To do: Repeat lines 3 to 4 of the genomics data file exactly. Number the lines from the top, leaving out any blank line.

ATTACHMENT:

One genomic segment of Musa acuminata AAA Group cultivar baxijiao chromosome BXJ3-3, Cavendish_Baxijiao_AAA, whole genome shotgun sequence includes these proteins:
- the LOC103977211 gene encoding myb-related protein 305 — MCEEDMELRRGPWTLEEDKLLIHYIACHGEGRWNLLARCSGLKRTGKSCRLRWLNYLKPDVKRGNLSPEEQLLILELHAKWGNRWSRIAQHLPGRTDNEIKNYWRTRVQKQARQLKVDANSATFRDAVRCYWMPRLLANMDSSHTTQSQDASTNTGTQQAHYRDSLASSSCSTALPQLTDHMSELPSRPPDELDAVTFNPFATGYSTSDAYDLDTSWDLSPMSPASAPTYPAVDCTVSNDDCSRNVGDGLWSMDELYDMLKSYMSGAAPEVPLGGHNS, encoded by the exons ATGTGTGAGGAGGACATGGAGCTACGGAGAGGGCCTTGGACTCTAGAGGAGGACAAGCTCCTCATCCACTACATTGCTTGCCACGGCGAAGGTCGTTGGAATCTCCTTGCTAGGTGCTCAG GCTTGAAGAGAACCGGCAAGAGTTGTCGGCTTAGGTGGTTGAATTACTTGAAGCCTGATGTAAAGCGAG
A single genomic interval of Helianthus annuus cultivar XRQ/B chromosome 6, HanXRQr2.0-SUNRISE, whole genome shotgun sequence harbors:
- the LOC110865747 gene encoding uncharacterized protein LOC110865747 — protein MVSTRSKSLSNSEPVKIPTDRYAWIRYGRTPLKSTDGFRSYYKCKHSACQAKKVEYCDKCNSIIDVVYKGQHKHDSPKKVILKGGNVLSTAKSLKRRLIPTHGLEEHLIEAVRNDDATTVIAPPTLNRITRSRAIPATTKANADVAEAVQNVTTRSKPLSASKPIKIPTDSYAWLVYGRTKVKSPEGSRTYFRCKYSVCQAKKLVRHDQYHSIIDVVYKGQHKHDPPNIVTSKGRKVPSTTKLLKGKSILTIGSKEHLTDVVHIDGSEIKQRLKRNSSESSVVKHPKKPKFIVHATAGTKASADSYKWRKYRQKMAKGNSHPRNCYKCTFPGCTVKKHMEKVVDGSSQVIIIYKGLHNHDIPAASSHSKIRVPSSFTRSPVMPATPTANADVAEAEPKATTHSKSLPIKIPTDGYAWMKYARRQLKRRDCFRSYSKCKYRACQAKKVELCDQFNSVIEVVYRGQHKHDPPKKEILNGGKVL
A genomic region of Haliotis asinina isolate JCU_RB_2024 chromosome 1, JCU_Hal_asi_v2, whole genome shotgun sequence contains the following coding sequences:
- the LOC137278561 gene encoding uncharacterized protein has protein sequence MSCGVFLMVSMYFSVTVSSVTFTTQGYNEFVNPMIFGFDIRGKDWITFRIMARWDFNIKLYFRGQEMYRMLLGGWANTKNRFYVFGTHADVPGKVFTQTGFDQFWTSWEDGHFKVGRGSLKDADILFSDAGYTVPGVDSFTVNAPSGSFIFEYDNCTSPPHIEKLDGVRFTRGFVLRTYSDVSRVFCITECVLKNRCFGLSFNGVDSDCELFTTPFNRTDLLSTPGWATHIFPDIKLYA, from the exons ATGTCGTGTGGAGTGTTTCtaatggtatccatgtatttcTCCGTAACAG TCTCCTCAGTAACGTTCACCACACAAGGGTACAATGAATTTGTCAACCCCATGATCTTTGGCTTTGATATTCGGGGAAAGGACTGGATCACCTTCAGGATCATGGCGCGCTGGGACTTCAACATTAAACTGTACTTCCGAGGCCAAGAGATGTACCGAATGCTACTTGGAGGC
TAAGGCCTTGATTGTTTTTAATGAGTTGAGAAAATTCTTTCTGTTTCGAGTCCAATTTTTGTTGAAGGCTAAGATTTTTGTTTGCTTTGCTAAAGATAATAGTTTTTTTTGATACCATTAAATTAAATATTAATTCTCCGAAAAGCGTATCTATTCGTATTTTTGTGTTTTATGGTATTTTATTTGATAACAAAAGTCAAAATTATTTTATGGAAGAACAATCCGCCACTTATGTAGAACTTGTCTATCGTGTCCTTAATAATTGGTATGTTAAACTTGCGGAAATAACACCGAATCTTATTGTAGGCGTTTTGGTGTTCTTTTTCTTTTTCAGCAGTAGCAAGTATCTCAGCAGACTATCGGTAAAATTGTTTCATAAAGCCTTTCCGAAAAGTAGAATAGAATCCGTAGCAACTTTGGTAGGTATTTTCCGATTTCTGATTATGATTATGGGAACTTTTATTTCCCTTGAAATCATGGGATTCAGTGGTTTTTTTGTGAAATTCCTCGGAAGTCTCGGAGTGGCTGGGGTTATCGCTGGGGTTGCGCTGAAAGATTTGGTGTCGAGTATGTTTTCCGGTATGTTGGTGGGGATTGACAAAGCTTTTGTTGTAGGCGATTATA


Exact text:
A single genomic interval of Helianthus annuus cultivar XRQ/B chromosome 6, HanXRQr2.0-SUNRISE, whole genome shotgun sequence harbors:
- the LOC110865747 gene encoding uncharacterized protein LOC110865747 — protein MVSTRSKSLSNSEPVKIPTDRYAWIRYGRTPLKSTDGFRSYYKCKHSACQAKKVEYCDKCNSIIDVVYKGQHKHDSPKKVILKGGNVLSTAKSLKRRLIPTHGLEEHLIEAVRNDDATTVIAPPTLNRITRSRAIPATTKANADVAEAVQNVTTRSKPLSASKPIKIPTDSYAWLVYGRTKVKSPEGSRTYFRCKYSVCQAKKLVRHDQYHSIIDVVYKGQHKHDPPNIVTSKGRKVPSTTKLLKGKSILTIGSKEHLTDVVHIDGSEIKQRLKRNSSESSVVKHPKKPKFIVHATAGTKASADSYKWRKYRQKMAKGNSHPRNCYKCTFPGCTVKKHMEKVVDGSSQVIIIYKGLHNHDIPAASSHSKIRVPSSFTRSPVMPATPTANADVAEAEPKATTHSKSLPIKIPTDGYAWMKYARRQLKRRDCFRSYSKCKYRACQAKKVELCDQFNSVIEVVYRGQHKHDPPKKEILNGGKVL